In the foreground, University House decorates its frontage with rich bright blue

In the foreground, University House decorates its frontage with rich bright blue

If you look, you can see  Black Mountain Tower, and the moon glowing, just above the roof line

Why was I there?  I was off to enjoy Pie Night at University House with Annabel, followed by a hearty sing of the Brahms Requiem.

And thus the day closed . . . .

March 3, 2014

Thank you Val for breaking the drought – all the long time since I last wrote a blog.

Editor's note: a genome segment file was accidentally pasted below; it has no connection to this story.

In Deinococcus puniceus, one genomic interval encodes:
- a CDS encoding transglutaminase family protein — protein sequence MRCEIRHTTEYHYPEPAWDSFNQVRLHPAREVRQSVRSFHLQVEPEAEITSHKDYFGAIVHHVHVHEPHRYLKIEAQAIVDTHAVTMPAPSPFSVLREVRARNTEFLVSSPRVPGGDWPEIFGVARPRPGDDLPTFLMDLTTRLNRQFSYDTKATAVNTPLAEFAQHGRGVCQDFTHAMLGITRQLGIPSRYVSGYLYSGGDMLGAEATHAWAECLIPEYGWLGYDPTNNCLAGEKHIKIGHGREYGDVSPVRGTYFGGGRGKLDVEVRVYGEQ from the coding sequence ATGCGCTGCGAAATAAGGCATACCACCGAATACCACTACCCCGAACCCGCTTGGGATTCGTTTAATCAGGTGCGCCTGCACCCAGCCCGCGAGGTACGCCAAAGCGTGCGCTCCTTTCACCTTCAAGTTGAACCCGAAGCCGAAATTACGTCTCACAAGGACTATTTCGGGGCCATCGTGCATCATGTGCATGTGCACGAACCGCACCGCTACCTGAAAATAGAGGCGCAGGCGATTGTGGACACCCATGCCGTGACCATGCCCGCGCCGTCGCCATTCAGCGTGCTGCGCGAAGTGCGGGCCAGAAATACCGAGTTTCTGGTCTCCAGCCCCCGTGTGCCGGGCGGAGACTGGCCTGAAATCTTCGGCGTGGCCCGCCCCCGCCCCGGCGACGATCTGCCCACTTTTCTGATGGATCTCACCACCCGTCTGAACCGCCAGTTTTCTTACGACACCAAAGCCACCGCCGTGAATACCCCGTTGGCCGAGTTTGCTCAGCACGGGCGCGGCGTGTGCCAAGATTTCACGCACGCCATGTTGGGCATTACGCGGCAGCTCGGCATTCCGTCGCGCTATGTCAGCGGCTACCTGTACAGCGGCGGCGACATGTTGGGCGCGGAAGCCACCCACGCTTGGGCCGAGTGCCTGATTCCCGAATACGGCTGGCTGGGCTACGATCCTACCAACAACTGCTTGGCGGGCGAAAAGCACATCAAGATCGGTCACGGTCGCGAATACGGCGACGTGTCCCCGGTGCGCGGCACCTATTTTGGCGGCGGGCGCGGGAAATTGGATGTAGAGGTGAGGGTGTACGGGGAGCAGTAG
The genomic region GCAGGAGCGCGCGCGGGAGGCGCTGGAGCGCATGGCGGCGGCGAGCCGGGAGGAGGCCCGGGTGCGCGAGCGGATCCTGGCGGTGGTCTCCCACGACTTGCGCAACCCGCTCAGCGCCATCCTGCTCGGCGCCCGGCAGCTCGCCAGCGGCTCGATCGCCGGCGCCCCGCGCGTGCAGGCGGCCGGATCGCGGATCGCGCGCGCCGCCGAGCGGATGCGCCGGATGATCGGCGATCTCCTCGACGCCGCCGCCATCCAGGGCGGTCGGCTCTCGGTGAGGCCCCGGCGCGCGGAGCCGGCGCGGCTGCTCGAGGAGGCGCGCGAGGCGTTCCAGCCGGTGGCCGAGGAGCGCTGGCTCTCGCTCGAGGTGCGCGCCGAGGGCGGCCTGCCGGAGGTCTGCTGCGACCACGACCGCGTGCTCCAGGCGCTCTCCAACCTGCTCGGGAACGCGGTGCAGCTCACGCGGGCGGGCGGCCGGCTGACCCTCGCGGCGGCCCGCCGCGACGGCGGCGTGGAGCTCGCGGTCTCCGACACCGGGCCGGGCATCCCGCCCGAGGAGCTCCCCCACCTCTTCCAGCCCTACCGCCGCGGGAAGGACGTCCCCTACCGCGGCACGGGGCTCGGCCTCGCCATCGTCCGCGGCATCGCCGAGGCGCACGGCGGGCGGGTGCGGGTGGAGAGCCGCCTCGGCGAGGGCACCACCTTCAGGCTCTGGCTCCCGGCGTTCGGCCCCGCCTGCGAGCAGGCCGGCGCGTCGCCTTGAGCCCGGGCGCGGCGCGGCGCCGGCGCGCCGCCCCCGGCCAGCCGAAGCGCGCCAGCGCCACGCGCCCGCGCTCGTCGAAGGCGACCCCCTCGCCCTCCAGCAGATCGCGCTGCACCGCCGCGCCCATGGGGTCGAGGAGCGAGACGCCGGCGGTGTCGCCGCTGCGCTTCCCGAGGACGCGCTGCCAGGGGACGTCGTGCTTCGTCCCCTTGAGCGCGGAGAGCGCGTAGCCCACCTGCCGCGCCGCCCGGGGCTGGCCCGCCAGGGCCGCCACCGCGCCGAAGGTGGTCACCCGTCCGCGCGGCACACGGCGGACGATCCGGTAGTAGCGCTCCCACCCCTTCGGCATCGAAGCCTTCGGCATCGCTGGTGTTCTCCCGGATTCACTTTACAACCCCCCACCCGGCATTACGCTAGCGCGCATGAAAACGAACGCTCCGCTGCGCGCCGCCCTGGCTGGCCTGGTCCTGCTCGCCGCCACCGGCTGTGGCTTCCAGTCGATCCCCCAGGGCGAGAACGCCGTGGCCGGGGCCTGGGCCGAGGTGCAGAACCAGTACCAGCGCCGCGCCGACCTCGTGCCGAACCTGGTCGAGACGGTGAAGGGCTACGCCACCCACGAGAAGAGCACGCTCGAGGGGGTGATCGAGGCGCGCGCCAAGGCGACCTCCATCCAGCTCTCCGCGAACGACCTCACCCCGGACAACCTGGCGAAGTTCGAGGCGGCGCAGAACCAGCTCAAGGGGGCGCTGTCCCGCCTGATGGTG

Yesterday we thought it would be good to take the dogs and have a walk on a wold, instead of our usual urban and semi-urban dogwalks. By the time we had had lunch and a cup of tea at home, and driven (slowly) to Chipping Camden, it was pouring with a nasty kind of wind-driven sleety rain. Some of it was very heavy and pelting from the South. So we left the dogs in the car and went to find a cream tea. First we had to look in on an antiques fair – managed to escape without purchase. The Bantam Tea Rooms had luscious cakes in the window and a wood fire burning: they served a lavish version of the cream tea. Two slender young women next to us were eating scones and cake on the same plate – we were impressed and ordered up the same thing. The scone came with the absolutely best cream and jam I have had in a long time; the cake (chocolate for me, lemon for Andrew) was marvellous – light and fresh. It was Sunday afternoon, and the cakes were fresh! How often does that happen?